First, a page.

Objectives To compare the clinical characteristics between the rapid cohort and the normal cohort of erythrocyte sedimentation rate (ESR) in COVID-19 infections, analyze the variables with significant differences, and explore the influencing factors of rapid ESR. Methods Selected a total of 80 patients with ESR detection during hospitalization were measured in 146 patients who received medical observation in concentrated isolation hospital in Guizhou province in China , collected and compared demographic information, epidemiological data, clinical symptoms, laboratory test data and CT image data during the observation between rapid cohort and normal group of ESR. Results By comparison, the proportion of male in the rapid cohort was higher than female. The average age was more than 35 years old, with a large age gap. The proportion of severe and critical patients was more than 26.53% (13/49). However, in the normal cohort the proportion of female was more than male, and the average age was about 8 years lower than the rapid cohort, and the age gap was smaller. The proportion of severe and critical patients was 12.90%, which was less than half of the rapid group. In the two groups, the proportion of clustered cases accounted for more than 50%, and the average number of patients in one family was more than 3. The most common clinical symptoms were cough, sputum, fever, sore throat and weakness of limbs. There were significant differences in ALT, {gamma}-GT and C-reactive protein between the rapid and normal cohort (P<0.05), but no statistically significant in other indicators. Hemoglobin and C-reactive protein have a significant effect on erythrocyte sedimentation rate. Conclusions In this study, we found that ESR is related to Hemoglobin and C-reactive protein.

44: SARS-CoV-2 RT-PCR profile in 298 Indian COVID-19 patients : a retrospective observational study
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Posted 20 Jun 2020

SARS-CoV-2 RT-PCR profile in 298 Indian COVID-19 patients : a retrospective observational study
5,010 downloads medRxiv infectious diseases

bisakh bhattacharya, Rohit Kumar, Dr. Ved prakash Meena, Manish Soneja, Saurabh Vig, Vandana Rastogi, Sushma Bhatnagar, Anant Mohan, Naveet Wig

Background: Despite being in the 5th month of pandemic, knowledge with respect to viral dynamics, infectivity and RT-PCR positivity continues to evolve. Aim: To analyse the SARS CoV-2 nucleic acid RT-PCR profiles in COVID-19 patients. Design: It was a retrospective, observational study conducted at COVID facilities under AIIMS, New Delhi. Methods : Patients admitted with laboratory confirmed COVID-19 were eligible for enrolment. Patients with incomplete details, or only single PCR tests were excluded. Data regarding demographic details, comorbidities, treatment received and results of SARS-CoV-2 RT-PCR performed on nasopharyngeal and oropharyngeal swabs, collected at different time points, was retrieved from the hospital records. Results : 298 patients were included, majority were males (75.8%) with mean age of 39.07 years (0.6-88 years). The mean duration from symptom onset to first positive RT-PCR was 4.7 days (SD 3.67), while that of symptom onset to last positive test was 17.83 days (SD 6.22). Proportions of positive RT-PCR tests were 100%, 49%, 24%, 8.7% and 20.6% in the 1st, 2nd, 3rd, 4th & >4 weeks of illness. 12 symptomatic patients had prolonged positive test results even after 3 weeks of symptom onset. Age >= 60 years was associated with prolonged RT-PCR positivity (statistically significant). Conclusion : This study showed that the average period of PCR positivity is more than 2 weeks in COVID-19 patients; elderly patients have prolonged duration of RT-PCR positivity and requires further follow up.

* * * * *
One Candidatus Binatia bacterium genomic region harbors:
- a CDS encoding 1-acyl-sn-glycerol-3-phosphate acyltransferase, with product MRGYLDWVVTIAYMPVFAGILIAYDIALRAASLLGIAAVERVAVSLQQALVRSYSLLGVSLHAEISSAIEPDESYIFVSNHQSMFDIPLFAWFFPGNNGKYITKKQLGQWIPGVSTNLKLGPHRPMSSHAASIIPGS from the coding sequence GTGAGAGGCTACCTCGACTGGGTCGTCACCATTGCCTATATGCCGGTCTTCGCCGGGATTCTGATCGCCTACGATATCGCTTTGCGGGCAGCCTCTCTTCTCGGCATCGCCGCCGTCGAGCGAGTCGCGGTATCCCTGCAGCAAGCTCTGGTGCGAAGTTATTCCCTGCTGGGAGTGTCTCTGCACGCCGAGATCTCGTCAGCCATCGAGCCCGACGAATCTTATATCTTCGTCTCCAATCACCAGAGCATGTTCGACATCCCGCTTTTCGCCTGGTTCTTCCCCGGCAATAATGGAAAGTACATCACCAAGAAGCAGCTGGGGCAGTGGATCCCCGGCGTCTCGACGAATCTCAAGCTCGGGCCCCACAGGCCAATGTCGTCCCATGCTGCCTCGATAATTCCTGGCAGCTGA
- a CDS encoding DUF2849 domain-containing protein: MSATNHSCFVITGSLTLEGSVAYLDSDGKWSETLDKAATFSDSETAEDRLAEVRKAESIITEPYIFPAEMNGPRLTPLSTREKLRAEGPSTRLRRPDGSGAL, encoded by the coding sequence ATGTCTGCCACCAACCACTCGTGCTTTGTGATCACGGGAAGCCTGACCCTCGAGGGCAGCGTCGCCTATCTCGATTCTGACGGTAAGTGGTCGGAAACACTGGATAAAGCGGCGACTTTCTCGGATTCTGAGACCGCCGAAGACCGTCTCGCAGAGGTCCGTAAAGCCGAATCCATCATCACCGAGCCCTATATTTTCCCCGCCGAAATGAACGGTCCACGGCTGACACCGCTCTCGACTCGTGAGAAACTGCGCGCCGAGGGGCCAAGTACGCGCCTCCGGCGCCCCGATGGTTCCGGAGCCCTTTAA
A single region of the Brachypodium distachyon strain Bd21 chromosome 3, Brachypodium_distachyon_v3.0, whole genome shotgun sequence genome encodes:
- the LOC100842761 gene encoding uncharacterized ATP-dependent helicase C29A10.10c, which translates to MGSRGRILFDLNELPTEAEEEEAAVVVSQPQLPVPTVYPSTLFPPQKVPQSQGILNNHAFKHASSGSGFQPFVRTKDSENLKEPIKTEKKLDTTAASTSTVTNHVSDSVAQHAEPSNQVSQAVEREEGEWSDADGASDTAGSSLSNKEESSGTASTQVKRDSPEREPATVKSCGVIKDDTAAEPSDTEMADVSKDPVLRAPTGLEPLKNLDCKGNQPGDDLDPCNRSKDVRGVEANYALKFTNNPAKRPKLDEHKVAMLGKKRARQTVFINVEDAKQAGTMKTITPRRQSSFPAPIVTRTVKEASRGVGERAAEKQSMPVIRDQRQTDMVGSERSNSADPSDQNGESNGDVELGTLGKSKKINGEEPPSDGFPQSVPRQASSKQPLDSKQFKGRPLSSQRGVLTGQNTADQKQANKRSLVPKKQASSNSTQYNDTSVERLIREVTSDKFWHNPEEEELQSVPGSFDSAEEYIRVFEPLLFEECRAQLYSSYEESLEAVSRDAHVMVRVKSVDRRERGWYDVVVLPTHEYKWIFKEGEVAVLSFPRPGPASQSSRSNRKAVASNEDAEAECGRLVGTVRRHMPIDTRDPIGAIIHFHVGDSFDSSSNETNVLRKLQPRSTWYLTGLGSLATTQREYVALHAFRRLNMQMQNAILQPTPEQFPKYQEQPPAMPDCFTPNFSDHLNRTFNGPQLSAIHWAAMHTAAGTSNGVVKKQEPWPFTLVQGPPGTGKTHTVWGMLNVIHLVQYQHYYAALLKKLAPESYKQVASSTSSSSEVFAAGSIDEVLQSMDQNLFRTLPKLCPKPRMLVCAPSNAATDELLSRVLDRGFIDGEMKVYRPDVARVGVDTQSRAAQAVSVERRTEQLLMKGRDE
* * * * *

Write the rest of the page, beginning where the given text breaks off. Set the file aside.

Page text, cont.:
45: SARS-CoV-2 infection risk among unvaccinated is negatively associated with community-level vaccination rates
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Posted 29 Mar 2021

SARS-CoV-2 infection risk among unvaccinated is negatively associated with community-level vaccination rates
5,006 downloads medRxiv infectious diseases

Oren Milman, Idan Yelin, Noga Aharony, Rachel Katz, Esma Herzel, Amir Ben-Tov, Jacob Kuint, Sivan Gazit, Gabriel Chodick, Tal Patalon, Roy Kishony

Mass vaccination has the potential to curb the current COVID-19 pandemic by protecting vaccinees from the disease and possibly lowering the chance of transmission to unvaccinated individuals. The high effectiveness of the widely-administered BNT162b vaccine in preventing not only the disease but also infection suggests a potential for a population-level effect, critical for disease eradication. However, this putative effect is difficult to observe, especially in light of highly fluctuating spatio-temporal epidemic dynamics. Here, analyzing vaccination records and test results collected during a rapid vaccine rollout for a large population from 223 geographically defined communities, we find that the rates of vaccination in each community are highly correlated with a later decline in infections among a cohort of under 16 years old which are unvaccinated. These results provide observational evidence that vaccination not only protects individual vaccinees but also provides cross-protection to unvaccinated individuals in the community.